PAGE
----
To address this issue, Sberbank has developed a powerful virtual reality tool called Empathy for its staff. With a use of headphones and Samsung VR headset, a young branch associate can actually “become” an elderly client of her own bank. The bank worked with a team of psychologists and doctors to understand how a seventy-year-old person may perceive the world, given his (or her) poor health condition and declining motoric skills. When inside the program, you have the visual and sensory experience of an elderly person. You have to orient yourself inside the bank’s branch office, seek advice from a not-very-friendly Sberbank associate, figure out how to punch the numbers on the self-service payment kiosk. At the same time, you battle blurry vision (due to eye disease), noise in the years (due to high blood pressure), hands that lost their dexterity (due to arthritis) and occasional bumps into younger customers who don’t understand why you stand in the middle of the branch looking for help. The experience is extremely powerful and helps branch office employees to develop empathy towards seniors’ frequent inability to understand the technology and they become more willing to help. As a positive side effect, this experience helps young bank associates to feel more empathy for their own elderly relatives as well.

What about younger customers who tend to think of Sberbank as a boring place where their grandparents go to open savings accounts and pay their bills? Russia now has a few brunch-less banks targeting digital natives and Sberbank needs to change its perception of being a traditional bank in the eyes of this customer group. 2016 was a year of Pokemon Go and a small team of Sberbank’s executives decided to use the game to attract millennials to its branch offices. In 3 days, the team created a new insurance product called “Sberbank Go”. Every Russian citizen who hunted for Pokemons could sign up for insurance that covers medical costs in case of an accident. That is, if you walk into a street lamp pole while looking for Pikachu and hurt your leg, Sberbank insurance will help you pay your medical bill. In addition, Sberbank put Pokestops inside some of its branch offices to attract virtual eggs and Poke Balls. This helped game’s fans to capture more Pokemon if they visited Sberbank.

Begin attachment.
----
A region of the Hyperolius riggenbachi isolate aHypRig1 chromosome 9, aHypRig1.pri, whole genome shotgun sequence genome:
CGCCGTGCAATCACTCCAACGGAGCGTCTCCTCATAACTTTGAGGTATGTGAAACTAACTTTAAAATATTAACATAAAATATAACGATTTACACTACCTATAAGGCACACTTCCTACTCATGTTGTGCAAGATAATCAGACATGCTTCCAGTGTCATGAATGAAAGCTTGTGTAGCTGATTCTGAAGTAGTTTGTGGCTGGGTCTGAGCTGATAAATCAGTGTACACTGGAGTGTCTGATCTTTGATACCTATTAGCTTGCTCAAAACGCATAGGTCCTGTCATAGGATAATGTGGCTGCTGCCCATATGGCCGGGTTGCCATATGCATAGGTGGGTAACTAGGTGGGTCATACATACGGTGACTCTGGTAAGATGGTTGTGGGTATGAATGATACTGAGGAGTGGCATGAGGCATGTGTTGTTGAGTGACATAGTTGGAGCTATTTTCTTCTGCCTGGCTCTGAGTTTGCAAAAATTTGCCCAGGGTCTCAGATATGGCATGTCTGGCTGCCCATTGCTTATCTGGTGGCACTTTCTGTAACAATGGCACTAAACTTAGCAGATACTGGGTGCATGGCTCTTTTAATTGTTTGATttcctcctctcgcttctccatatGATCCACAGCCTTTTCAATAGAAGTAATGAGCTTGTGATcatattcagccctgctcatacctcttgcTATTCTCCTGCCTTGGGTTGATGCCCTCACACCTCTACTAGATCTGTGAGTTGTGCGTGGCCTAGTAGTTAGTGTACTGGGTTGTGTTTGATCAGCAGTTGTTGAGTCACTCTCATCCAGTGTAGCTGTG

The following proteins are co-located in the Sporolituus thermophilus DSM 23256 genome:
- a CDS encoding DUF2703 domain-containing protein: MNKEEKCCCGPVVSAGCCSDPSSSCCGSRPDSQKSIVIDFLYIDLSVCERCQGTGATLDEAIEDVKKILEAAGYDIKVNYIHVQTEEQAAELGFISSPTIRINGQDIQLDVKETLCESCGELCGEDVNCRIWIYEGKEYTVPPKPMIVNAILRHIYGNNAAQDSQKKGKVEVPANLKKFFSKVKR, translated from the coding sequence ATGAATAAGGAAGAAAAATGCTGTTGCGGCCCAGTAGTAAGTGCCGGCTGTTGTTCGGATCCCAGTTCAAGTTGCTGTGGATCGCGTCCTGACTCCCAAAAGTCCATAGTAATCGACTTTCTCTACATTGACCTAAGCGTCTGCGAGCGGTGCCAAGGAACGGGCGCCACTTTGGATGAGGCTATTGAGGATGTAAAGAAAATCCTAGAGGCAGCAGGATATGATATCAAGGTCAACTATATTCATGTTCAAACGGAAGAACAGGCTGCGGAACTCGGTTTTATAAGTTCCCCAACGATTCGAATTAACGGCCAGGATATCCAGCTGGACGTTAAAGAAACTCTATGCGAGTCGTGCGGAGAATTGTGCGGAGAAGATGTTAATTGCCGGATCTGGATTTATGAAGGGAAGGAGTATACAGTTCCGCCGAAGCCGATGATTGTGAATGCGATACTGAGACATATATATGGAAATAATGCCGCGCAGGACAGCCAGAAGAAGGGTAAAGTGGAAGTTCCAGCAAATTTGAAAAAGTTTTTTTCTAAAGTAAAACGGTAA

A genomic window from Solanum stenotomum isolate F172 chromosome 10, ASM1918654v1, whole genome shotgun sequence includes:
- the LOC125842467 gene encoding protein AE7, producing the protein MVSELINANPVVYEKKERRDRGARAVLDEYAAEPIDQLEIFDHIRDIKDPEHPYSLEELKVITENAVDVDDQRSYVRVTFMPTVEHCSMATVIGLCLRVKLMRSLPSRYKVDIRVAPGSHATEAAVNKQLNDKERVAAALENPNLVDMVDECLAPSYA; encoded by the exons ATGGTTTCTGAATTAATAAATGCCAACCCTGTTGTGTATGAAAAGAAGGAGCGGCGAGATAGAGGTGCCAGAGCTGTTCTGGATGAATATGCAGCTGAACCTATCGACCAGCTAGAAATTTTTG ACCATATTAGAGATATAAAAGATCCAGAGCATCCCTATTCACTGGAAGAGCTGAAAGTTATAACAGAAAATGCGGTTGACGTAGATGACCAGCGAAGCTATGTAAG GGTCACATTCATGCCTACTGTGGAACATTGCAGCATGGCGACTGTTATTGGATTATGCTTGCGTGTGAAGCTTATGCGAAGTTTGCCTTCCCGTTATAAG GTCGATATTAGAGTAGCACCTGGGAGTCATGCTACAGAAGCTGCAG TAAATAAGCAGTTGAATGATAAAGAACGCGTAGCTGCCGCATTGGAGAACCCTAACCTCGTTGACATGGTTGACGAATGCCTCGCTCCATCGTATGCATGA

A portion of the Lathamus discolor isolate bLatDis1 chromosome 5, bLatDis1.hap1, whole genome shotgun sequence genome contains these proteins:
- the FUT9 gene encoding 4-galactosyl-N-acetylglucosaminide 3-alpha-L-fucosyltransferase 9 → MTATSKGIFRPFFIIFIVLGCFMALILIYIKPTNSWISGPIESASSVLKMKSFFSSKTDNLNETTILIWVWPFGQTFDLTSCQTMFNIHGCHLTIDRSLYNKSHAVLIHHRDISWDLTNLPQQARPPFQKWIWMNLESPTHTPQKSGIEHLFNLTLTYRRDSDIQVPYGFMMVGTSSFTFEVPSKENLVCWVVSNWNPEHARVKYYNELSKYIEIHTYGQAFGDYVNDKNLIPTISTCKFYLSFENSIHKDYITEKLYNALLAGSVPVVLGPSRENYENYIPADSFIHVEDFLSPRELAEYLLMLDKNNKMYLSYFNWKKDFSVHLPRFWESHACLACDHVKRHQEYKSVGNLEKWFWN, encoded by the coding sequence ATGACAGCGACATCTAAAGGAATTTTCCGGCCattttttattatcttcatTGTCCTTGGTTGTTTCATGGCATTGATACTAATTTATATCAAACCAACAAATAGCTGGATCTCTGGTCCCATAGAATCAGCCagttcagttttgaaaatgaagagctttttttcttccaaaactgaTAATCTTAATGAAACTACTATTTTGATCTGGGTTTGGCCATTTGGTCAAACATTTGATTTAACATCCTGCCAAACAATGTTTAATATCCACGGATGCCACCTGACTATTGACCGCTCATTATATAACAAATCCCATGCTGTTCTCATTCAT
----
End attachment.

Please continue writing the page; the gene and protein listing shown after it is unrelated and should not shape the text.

While this initiative sounds a bit silly, the objectives were very serious: increase awareness among the younger customers about the bank’s insurance products, its loyalty program and mobile payment solutions. The project was run in 27 branch offices across Russia. The results were very good. There was huge buzz in the Russian social networks about the campaign and the TV channels run stories about it. This was free publicity. At the end, 130 million individuals have heard about the initiative, journalists and bloggers wrote about 10 000 articles, the dedicated website ( received 70 000 visits and the bank issued 6500 insurance policies to customers with the average age of 24 years old. In addition, 12 out of 27 branch offices with Pokestops experienced visible increase in physical traffic during the month of July, i.e. the period when traffic normally decreases due to the vacation lull.